One. Simple. Question. (and a follow-up)

Several weeks ago, Bryan Garaventa made a post to the WAI-IG mailing list. The email thread went somewhat sideways, because some list members didn’t “get it” but it died down quickly enough. AccessIQ reignited the issue, wondering “…do web accessibility professionals have a sense of humour?” My response? Clearly the answer is NO. Even when a blind guy (Bryan) tries to make a point through humor, people in the accessibility community go on a ragefest about people “making light of accessibility”.

Instead of productive, collaborative discussion about bringing accessibility into the mainstream, accessibility people are too busy fighting with each other and using social media as a sounding board to name and shame everyone whose products aren’t perfectly accessible. I’ve said it before, we need to put the pitchforks down. We need to understand “perfection” isn’t possible and work on making “better” happen instead. For this, I propose we begin focusing on two very simple questions:

Do you agree that it is acceptable to prevent certain classes of users from using your ICT product or service?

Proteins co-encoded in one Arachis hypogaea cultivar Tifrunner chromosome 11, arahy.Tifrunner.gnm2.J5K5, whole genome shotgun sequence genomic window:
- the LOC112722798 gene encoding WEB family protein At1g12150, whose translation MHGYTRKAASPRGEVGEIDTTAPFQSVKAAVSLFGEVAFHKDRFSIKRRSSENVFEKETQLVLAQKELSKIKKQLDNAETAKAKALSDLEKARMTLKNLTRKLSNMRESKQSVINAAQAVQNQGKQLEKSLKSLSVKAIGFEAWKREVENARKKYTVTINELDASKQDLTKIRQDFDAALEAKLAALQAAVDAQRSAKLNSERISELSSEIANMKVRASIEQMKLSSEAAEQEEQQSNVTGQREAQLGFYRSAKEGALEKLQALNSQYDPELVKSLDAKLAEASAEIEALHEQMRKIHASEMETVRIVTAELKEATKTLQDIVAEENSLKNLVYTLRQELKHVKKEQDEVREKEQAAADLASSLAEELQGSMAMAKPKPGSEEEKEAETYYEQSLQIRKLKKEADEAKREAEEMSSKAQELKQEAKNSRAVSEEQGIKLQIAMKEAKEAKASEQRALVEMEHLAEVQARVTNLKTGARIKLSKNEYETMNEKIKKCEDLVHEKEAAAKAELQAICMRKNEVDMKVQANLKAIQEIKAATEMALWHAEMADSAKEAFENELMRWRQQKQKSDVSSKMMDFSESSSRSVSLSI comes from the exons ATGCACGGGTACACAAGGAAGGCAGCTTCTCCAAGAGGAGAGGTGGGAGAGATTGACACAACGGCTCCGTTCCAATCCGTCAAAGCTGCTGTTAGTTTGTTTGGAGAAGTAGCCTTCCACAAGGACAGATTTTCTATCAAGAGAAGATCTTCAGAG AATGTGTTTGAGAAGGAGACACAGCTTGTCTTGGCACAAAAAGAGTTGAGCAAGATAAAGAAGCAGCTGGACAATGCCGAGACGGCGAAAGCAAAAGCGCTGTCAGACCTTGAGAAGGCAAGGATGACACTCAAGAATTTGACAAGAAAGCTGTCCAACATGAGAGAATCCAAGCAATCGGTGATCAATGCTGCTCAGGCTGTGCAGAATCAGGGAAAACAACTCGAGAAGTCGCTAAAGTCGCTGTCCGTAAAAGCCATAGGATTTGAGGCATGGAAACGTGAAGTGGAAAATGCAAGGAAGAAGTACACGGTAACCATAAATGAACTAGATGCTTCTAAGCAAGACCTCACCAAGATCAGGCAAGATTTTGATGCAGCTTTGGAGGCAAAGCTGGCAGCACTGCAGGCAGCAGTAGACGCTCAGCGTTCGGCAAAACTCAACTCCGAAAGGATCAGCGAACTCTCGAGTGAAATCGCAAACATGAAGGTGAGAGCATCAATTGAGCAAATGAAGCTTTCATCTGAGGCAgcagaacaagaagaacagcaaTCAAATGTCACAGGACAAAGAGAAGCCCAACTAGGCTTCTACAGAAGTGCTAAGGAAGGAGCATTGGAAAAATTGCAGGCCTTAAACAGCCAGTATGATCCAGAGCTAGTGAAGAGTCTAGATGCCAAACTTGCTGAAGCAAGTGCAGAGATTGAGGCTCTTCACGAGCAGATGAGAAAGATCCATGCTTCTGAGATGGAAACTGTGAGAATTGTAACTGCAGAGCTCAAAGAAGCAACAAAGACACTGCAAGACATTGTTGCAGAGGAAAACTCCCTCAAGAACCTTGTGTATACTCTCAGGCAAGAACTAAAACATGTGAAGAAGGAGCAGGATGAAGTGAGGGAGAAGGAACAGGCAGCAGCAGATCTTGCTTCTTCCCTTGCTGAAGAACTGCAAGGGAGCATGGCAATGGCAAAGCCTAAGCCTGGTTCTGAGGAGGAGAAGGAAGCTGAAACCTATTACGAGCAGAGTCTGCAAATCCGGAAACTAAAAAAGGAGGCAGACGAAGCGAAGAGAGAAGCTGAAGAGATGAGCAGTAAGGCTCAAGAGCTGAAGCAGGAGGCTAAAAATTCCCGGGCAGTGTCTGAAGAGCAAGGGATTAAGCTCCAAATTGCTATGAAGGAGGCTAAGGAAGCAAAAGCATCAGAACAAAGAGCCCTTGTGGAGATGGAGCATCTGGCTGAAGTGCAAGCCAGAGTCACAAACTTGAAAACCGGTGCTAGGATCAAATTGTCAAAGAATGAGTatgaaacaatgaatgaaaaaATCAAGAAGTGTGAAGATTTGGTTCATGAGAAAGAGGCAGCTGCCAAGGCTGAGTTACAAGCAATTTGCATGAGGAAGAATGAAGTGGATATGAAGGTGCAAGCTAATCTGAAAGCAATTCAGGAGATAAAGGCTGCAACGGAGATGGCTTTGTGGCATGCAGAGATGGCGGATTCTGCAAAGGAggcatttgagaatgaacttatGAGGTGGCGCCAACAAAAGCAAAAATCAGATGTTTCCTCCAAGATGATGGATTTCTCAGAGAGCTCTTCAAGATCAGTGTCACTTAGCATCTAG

This requires only a one word answer: “Yes”, or “No”. I’ve asked people this question before and I often get answers other than Yes or No. People will say “But that depends on [any number of red herring conditions]” and I always try to redirect to the original question. To move the conversation forward, we need to know whether the other person thinks its OK to discriminate. Hint: Nobody thinks that is OK. Or, at least, they won’t admit it in public.

Follow-up: What can you do now to ensure that access for all people is improved?

From there, we can assume that the other party is prepared to move forward with accessibility. We don’t need to continue rambling on about the various reasons why accessibility is good. We’ve gone past that and now its time to act.  But, it isn’t reasonable to expect perfection immediately. It also isn’t reasonable to expect that the necessary resources and knowledge will just magically appear out of nowhere. So the follow up is: given your current knowledge and resources, what action can be taken immediately that will deliver a demonstrable positive result for users? Incremental betterment is far better than impatient expectations of perfection. As we make improvements to what we do and how we do them, we can make things better.

While I’ve previously spent a lot of time writing about selling accessibility I really think the most effective approach is to limit the “selling” to one question. We don’t need to sit there and spin our wheels with red-herring distractions like ROI. Is it right to discriminate or not? No? Awesome. Now what are we going to do now to make sure we don’t discriminate? Do that.

Stop selling. Start leading

If you are interested in learning about the next generation in Web Accessibility Testing, give Tenon.io a try.
If you or your organization need help with accessibility consulting, strategy, or accessible web development, email me directly at karl@karlgroves.com or call me at +1 443-875-7343. Download Resume [MS Word]

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